Sometimes we think of political correctness as merely as a way of being sensitive to other people’s feelings—e.g., the deaf will feel better if they are called "hearing impaired."
Daniel Henninger points out in today’s Wall Street Journal that political correctness is more than that. It roots are in the sixties:
Back in 1965, when American politics watched the emergence of the New Left movement—rebranded today as "progressives"—a famous movement philosopher said the political left should be "liberated" from tolerating the opinions of the opposition:"Liberating tolerance would mean intolerance against movements from the Right and toleration of movements from the Left."
That efficient strategy was the work of Herbert Marcuse, the political theorist whose ideas are generally credited with creating the basis for campus speech codes. Marcuse said, "Certain things cannot be said, certain ideas cannot be expressed, certain policies cannot be proposed." Marcuse created political correctness.
Henninger links this to President Obama’s way of doing business, citing last week’s disturbing inaugural speech as an example of his modus operandi. President Obama used that historically elevated occasion to take an ungracious dig at his defeated opponent when he said that entitlement programs don't make us a “nation of takers.”
You may remember his 2010 whacking of the Supreme Court during his State of the Union address, another speech that offers the president an opportunity to bring the country together. The left was outraged that Justice Alito quietly mouthed the word “no” in response to what the president said.
Henninger sees this as the application of the brutal sixties notion that speakers from the right should not be heard.
Few are the men and women in American public life who haven't heard Mr. Dooley's famous aphorism: "Politics ain't beanbag." John Boehner, currently serving out his community service as speaker of the House, appears to have been meditating on Mr. Dooley's cautionary wisdom. At the Ripon Society last week he said the Obama administration was trying "to annihilate the Republican Party."
Better late than never, Speaker Boehner now sees that Barack Obama's notion of political competition is Mad Max inside the Thunderdome: "Two men enter, one man leaves."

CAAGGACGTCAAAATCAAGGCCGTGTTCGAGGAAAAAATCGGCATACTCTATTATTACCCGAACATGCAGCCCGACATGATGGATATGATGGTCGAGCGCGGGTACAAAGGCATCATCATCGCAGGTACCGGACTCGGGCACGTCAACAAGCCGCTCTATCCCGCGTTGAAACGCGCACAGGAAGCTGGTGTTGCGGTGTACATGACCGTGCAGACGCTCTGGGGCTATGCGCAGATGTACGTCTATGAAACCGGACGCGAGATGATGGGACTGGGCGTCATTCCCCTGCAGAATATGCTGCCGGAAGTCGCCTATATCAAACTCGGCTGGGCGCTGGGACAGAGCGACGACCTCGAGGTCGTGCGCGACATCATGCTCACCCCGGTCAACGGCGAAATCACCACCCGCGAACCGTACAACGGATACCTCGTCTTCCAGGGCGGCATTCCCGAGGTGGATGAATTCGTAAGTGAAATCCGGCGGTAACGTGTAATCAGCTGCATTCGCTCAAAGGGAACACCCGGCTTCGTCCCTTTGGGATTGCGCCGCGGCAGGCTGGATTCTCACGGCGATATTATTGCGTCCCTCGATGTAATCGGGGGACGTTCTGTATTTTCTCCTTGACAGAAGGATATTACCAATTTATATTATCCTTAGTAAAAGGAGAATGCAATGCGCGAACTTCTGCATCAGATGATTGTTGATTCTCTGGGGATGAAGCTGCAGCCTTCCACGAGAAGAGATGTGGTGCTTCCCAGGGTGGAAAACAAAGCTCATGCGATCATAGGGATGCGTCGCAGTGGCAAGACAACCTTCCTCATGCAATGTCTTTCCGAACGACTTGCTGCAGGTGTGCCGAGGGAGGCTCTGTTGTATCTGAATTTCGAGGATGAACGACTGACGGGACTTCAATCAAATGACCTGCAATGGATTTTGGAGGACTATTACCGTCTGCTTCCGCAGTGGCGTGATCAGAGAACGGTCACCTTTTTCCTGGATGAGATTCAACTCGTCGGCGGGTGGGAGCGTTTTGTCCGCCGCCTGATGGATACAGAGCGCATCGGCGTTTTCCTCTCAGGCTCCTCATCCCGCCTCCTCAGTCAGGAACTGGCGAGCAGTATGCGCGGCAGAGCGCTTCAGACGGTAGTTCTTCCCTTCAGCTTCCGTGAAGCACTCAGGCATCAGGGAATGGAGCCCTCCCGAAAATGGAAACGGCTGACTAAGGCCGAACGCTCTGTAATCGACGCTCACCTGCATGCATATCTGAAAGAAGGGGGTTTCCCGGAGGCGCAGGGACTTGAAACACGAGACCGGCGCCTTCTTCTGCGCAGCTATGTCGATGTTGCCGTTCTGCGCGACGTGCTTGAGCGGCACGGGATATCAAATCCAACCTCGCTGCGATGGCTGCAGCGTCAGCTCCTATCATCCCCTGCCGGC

You see the same singleness of vision and determination that his own will be done, regardless of anything else, in the president's recent "recess appointments" made while the Senate was not in recess.
John Yoo, the law professor who was a hate object of the left when he served in President George W. Bush’s Justice Department, addresses this power grab in a piece (subscription required) in today’s Wall Street Journal. Yoo's article dovetails nicely with the Henninger piece.
Obama, in effect, said he could determine if the Senate was in session–i.e., he was going to make his appointments regardless of the niceties of law. Yoo writes:
Mr. Obama, however, claimed the right to judge the legitimacy of the other branches' proceedings—a seizure of power unheard of in American history. A future president employing this power could ignore legislation that he thought insufficiently debated, recognize laws that had not met the filibuster's 60-vote requirement, or only enforce unanimous Supreme Court decisions.
In Noel Canning, Judge Sentelle confronted more than one instance of executive overreach. Mr. Obama has also distorted the Framers' presidency into an instigator of domestic revolution, rather than as the protector of the national security and the enforcer of the laws.
It is interesting that, even though presidential power grabs were present during the first Obama term, they did not become an issue during the campaign.
As Henninger says, however, better late than never.